BIO Web Conf.
Volume 56, 202343rd World Congress of Vine and Wine
|Number of page(s)||6|
|Published online||24 February 2023|
Adjuvants and additives for the colloidal stabilization of red wines without the use of cold
Consiglio per la ricerca in agricoltura e l’analisi dell’economia agraria-Centro di Ricerca Viticoltura ed Enologia,
2 Dal Cin Spa-Concorezzo (MB), Italy
The presence of turbidity and precipitates in the bottle causes depreciation of wine by consumers. Colloidal instability is at the basis of these phenomena. The cold treatment is a technique widely used to stabilize wines, as regards both the tartaric and the colloidal precipitations. However, it is an energy-consuming technique. In view of a sustainable management of winery practices, the work aimed at evaluating the possibility of using some enological products for the colloidal stabilization of wines without cold treatment. 8 adjuvants (sodium and calcium bentonite, hot and cold soluble gelatin, chitosan, isinglass, PVI/PVP, carboxymethylcellulose) and 4 additives (kordofan gum, 2 different mannoproteins, a natural polysaccharide polymer) were compared. The trial was performed with a Barbera (2019) and a Montepulcianod'Abruzzo (2020) wines, stabilized against tartaric precipitations without cold, but with colloidal instability. Three days after the treatments the wines were racked, filtered (3 m) and bottled. After bottling and after 6 months of bottle aging, the wines were analyzed. Colloidal stability test (48 hours at 4°C) and shock test (1 and 7 days at 40 °C) were performed. As regards Barbera, the treatment with sodium bentonite (50 g/hL) or the addition of a mannoprotein (15 g/hL) allowed to stabilize the wine. For Montepulciano, having a higher colloidal instability than Barbera, the cold stabilization resulted necessary because no treatment was effective. All treatments had a modest impact on the color.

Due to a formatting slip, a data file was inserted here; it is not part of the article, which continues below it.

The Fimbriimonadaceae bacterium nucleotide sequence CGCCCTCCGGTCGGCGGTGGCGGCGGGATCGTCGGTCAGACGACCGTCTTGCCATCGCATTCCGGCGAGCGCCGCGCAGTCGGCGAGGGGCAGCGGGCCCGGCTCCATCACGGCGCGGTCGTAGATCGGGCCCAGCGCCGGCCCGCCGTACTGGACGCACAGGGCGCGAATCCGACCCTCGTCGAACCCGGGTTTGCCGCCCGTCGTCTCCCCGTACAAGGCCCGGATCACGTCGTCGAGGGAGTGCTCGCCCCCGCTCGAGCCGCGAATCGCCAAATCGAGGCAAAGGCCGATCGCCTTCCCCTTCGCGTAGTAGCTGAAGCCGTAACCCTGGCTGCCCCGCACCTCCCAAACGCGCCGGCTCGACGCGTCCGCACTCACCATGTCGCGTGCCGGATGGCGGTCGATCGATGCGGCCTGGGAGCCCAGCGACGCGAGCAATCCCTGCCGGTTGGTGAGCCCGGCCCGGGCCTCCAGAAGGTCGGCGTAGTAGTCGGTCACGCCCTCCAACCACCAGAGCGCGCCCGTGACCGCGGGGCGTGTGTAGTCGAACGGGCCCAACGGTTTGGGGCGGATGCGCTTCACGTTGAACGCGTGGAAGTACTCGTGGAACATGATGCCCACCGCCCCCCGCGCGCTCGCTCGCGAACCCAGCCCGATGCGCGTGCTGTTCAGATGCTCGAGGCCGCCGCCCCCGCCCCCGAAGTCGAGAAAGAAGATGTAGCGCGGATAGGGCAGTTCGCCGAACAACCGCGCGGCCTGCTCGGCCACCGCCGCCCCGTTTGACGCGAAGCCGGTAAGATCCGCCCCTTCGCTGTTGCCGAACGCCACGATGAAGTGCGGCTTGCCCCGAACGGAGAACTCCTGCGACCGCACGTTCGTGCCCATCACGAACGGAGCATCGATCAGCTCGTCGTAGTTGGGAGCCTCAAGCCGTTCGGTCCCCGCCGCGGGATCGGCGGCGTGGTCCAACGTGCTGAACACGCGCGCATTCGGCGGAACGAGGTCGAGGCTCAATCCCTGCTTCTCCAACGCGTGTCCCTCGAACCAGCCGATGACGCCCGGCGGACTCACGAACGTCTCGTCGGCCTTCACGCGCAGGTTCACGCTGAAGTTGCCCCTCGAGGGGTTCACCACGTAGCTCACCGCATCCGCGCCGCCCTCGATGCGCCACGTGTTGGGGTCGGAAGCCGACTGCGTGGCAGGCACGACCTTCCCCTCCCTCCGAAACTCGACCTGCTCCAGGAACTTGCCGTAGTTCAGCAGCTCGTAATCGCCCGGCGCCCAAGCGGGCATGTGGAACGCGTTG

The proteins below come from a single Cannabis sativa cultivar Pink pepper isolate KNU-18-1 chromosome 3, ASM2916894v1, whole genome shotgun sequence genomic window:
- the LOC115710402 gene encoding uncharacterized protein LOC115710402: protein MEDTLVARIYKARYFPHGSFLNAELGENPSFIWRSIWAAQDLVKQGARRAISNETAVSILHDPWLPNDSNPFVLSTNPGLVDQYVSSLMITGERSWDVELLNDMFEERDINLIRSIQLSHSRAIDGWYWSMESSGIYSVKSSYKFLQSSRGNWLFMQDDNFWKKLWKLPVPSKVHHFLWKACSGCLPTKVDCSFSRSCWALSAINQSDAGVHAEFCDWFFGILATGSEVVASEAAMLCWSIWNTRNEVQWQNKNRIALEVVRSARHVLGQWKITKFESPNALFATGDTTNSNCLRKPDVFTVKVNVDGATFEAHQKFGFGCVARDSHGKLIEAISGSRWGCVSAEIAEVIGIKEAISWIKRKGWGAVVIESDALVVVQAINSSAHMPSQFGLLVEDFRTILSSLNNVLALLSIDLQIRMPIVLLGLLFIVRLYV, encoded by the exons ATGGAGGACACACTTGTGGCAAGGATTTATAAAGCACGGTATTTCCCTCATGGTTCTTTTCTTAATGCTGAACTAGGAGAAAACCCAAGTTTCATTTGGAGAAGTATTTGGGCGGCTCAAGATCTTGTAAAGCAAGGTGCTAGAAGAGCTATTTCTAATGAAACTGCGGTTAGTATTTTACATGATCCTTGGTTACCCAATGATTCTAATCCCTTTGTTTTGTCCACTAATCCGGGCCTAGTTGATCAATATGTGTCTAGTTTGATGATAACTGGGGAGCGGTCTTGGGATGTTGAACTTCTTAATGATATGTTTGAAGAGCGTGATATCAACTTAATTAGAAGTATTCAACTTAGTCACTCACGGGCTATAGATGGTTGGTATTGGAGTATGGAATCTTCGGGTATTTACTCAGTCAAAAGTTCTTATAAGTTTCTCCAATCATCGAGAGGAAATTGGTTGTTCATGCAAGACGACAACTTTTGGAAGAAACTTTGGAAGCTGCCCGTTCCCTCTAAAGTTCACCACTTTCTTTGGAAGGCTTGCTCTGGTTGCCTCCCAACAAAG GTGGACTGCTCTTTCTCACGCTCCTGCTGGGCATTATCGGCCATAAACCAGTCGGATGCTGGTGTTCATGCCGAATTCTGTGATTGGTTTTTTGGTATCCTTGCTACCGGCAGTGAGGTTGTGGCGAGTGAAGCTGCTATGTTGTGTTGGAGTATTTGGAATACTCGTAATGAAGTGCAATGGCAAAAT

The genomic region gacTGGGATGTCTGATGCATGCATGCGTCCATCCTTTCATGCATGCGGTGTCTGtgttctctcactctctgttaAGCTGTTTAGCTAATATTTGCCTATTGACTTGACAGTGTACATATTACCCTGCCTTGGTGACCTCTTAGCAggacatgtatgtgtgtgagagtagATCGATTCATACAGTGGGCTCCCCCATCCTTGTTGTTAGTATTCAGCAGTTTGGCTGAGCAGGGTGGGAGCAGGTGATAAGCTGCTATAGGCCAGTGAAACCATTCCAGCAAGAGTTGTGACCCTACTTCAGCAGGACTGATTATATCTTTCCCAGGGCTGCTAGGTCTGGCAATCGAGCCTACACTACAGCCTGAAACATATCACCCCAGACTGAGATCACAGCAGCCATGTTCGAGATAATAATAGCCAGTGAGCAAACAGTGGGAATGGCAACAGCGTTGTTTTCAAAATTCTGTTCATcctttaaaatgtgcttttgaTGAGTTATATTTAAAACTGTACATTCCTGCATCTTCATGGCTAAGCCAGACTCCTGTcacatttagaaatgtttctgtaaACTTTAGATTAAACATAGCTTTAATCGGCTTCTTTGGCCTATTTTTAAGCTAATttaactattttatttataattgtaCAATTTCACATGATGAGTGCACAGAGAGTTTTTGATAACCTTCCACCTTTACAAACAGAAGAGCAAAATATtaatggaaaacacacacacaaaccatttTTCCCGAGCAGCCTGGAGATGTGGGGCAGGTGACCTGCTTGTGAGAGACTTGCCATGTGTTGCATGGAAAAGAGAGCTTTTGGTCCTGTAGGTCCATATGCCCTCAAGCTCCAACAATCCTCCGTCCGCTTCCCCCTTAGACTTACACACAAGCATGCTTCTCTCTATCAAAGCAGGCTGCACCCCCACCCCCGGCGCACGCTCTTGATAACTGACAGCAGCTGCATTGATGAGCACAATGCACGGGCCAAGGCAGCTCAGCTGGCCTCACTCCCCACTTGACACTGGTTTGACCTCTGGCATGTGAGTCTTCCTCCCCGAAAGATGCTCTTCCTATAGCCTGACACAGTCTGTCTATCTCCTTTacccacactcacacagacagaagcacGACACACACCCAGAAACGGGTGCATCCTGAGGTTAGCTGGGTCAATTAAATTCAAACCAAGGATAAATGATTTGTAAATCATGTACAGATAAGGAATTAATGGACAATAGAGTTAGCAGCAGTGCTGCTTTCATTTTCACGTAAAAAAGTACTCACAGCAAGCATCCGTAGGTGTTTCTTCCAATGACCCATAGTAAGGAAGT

© The Authors, published by EDP Sciences, 2023
This is an Open Access article distributed under the terms of the Creative Commons Attribution License 4.0 (http://creativecommons.org/licenses/by/4.0/).
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